As the newly appointed commander of the Southern Continental Army in December 1780, Nathanael Greene quickly realized victory would not only require defeating the British Army, but also subduing the region's brutal civil war. "The division among the people is much greater than I imagined, and the Whigs and the Tories persecute each other, with little less than savage fury,” wrote Greene.

"Return of a Foraging Party to Philippi, Virginia"
Illustration from Harper's Weekly, August 17, 1861/NY State Library

In War Stuff: The Struggle for Human and Environmental Resources in the American Civil War, her path-breaking work on the American Civil War, Joan E. Cashin explores the struggle between armies and civilians over the resources necessary to wage war.

Dawson's Fall

Nov 25, 2019
Roxana Robinson
Beowulf Sheehan/Post and Courier Books

In Dawson’s Fall (2019, MacMillan), a novel based on the lives of Roxana Robinson’s great-grandparents, the author tells a story of America at its most fragile, fraught, and malleable. Set in 1889, in Charleston, South Carolina, Robinson’s tale weaves her family’s journal entries and letters with a novelist’s narrative grace, and spans the life of her tragic hero, Frank Dawson, as he attempts to navigate the country’s new political, social, and moral landscape.

Andrew Jackson
The Bureau of Engraving and Printing,

Andrew Jackson returned to the Oval Office, so to speak, in 2017, when President Donald Trump hung the 7th President’s portrait there. Jackson remains one of the most studied and controversial figures in American history.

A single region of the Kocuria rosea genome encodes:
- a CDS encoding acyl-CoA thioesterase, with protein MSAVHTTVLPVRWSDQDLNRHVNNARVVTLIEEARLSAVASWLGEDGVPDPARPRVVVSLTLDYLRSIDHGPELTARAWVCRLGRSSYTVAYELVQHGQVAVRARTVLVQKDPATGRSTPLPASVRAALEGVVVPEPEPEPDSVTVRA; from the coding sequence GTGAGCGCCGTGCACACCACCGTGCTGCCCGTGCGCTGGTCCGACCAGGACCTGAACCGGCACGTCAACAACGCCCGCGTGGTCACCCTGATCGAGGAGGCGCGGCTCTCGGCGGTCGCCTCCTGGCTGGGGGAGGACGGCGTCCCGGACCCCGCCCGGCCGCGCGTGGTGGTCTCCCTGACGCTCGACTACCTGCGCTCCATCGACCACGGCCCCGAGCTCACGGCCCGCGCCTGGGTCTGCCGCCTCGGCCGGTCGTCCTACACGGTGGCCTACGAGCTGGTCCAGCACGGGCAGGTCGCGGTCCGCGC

Brig. Gen. Daniel Morgan
The Miriam and Ira D. Wallach Division of Art, Prints and Photographs: Print Collection, The New York Public Library.

On January 17, 1781, at Cowpens, South Carolina, the notorious British cavalry officer Banastre Tarleton and his legion were destroyed along with the cream of Lord Cornwallis’s troops. The man who planned and executed this stunning American victory was Daniel Morgan. Once a barely literate backcountry laborer, Morgan now stood at the pinnacle of American martial success.

The South of the Mind

Nov 4, 2019
Porch, rocking chairs, coffee cups
Virginia State Parks [CC BY 2.0] via Flickr

How did conceptions of a tradition-bound, "timeless" South shape Americans' views of themselves and their society's political and cultural fragmentations, following the turbulent 1960s? In his book, The South of the Mind: American Imaginings of White Southerness, 1960–1980 (2018, UGA Press), Zachary J. Lechner bridges the fields of southern studies and southern history in an effort to answer that question. 

Cassandra King Conroy on SCETV's "By The River"
SCETV

In her new book, Tell Me A Story: My Life With Pat Conroy (2019, William Morrow), bestselling author Cassandra King Conroy considers her life and the man she shared it with, paying tribute to her husband, Pat Conroy, the legendary figure of modern Southern literature.

 Charleston, SC, on Sunday morning, July 21, 2015.
Linda O'Bryon/SCETV

On June 17, 2015, twelve members of the historically black Emanuel AME Church in Charleston, South Carolina welcomed a young white man to their evening Bible study. He arrived with a pistol, 88 bullets, and hopes of starting a race war. Dylann Roof’s massacre of nine innocents during their closing prayer horrified the nation. Two days later, some relatives of the dead stood at Roof’s hearing and said, “I forgive you.” That grace offered the country a hopeful ending to an awful story. But for the survivors and victims’ families, the journey had just begun.

Balcony seating originally designed for enslaved persons attending services at Trinity Episcopal Church, Abbeville, SC
Bill Fitzpatrick

For almost 30 years, Preservation South Carolina has been dedicated to preserving and protecting the historic and irreplaceable architectural heritage of South Carolina. Executive Director Michael Bedenbaugh and board member join Walter Edgar to talk about some of their projects, including efforts to preserve Endangered Sacred Spaces, which includes the restoration of Abbeville’s Trinity Episcopal Church.